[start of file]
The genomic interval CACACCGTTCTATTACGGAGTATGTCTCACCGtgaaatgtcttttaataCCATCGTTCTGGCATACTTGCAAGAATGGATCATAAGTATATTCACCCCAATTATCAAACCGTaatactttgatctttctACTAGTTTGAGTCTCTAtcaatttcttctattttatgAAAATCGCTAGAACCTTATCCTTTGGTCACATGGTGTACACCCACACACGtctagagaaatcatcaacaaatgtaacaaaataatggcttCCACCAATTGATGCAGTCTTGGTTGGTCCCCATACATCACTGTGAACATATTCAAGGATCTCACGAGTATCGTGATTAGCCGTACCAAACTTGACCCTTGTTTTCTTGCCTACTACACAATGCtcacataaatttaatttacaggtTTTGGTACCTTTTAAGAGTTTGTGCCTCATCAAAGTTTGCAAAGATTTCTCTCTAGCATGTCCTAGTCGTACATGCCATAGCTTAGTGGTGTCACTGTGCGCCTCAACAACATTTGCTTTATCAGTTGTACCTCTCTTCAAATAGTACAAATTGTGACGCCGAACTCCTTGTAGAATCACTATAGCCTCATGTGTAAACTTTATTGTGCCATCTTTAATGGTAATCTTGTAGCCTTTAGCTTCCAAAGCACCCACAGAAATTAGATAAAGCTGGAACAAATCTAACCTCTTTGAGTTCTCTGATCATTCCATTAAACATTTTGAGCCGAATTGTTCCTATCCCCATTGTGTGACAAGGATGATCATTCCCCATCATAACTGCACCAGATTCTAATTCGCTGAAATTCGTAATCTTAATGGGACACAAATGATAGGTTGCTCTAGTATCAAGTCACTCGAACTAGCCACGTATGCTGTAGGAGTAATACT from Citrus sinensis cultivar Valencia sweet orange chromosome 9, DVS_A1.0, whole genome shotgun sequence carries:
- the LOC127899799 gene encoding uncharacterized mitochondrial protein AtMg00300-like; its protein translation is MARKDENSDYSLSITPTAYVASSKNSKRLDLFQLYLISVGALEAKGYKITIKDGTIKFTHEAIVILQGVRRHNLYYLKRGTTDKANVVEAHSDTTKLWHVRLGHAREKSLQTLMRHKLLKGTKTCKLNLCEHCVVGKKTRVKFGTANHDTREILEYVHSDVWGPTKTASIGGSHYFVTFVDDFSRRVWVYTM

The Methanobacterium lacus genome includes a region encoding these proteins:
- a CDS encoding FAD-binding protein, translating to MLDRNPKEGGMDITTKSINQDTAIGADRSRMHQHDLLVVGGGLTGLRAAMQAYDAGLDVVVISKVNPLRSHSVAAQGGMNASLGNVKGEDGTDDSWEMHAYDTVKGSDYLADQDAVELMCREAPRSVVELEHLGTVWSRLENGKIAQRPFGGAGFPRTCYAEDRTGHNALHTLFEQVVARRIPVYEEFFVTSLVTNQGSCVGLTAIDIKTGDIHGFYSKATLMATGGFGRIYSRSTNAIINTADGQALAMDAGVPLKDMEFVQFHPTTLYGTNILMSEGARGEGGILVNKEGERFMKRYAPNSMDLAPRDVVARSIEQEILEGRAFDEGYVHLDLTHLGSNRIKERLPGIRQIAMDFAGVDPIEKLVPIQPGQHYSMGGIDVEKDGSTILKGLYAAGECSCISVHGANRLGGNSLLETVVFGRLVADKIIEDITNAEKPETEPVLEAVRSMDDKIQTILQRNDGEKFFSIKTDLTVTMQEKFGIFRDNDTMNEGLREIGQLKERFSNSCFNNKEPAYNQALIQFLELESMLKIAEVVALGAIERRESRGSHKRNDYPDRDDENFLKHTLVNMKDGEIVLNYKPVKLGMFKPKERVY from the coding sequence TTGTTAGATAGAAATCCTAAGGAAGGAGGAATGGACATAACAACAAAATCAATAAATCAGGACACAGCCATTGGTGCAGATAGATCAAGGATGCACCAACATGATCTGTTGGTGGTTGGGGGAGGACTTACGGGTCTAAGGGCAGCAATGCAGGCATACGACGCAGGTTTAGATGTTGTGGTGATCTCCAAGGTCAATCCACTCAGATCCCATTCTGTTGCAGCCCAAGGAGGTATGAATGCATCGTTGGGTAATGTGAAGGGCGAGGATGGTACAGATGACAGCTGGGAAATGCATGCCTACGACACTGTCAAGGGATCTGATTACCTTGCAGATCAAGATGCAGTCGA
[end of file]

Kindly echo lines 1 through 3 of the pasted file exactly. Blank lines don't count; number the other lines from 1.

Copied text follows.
The genomic interval CACACCGTTCTATTACGGAGTATGTCTCACCGtgaaatgtcttttaataCCATCGTTCTGGCATACTTGCAAGAATGGATCATAAGTATATTCACCCCAATTATCAAACCGTaatactttgatctttctACTAGTTTGAGTCTCTAtcaatttcttctattttatgAAAATCGCTAGAACCTTATCCTTTGGTCACATGGTGTACACCCACACACGtctagagaaatcatcaacaaatgtaacaaaataatggcttCCACCAATTGATGCAGTCTTGGTTGGTCCCCATACATCACTGTGAACATATTCAAGGATCTCACGAGTATCGTGATTAGCCGTACCAAACTTGACCCTTGTTTTCTTGCCTACTACACAATGCtcacataaatttaatttacaggtTTTGGTACCTTTTAAGAGTTTGTGCCTCATCAAAGTTTGCAAAGATTTCTCTCTAGCATGTCCTAGTCGTACATGCCATAGCTTAGTGGTGTCACTGTGCGCCTCAACAACATTTGCTTTATCAGTTGTACCTCTCTTCAAATAGTACAAATTGTGACGCCGAACTCCTTGTAGAATCACTATAGCCTCATGTGTAAACTTTATTGTGCCATCTTTAATGGTAATCTTGTAGCCTTTAGCTTCCAAAGCACCCACAGAAATTAGATAAAGCTGGAACAAATCTAACCTCTTTGAGTTCTCTGATCATTCCATTAAACATTTTGAGCCGAATTGTTCCTATCCCCATTGTGTGACAAGGATGATCATTCCCCATCATAACTGCACCAGATTCTAATTCGCTGAAATTCGTAATCTTAATGGGACACAAATGATAGGTTGCTCTAGTATCAAGTCACTCGAACTAGCCACGTATGCTGTAGGAGTAATACT from Citrus sinensis cultivar Valencia sweet orange chromosome 9, DVS_A1.0, whole genome shotgun sequence carries:
- the LOC127899799 gene encoding uncharacterized mitochondrial protein AtMg00300-like; its protein translation is MARKDENSDYSLSITPTAYVASSKNSKRLDLFQLYLISVGALEAKGYKITIKDGTIKFTHEAIVILQGVRRHNLYYLKRGTTDKANVVEAHSDTTKLWHVRLGHAREKSLQTLMRHKLLKGTKTCKLNLCEHCVVGKKTRVKFGTANHDTREILEYVHSDVWGPTKTASIGGSHYFVTFVDDFSRRVWVYTM

The Methanobacterium lacus genome includes a region encoding these proteins: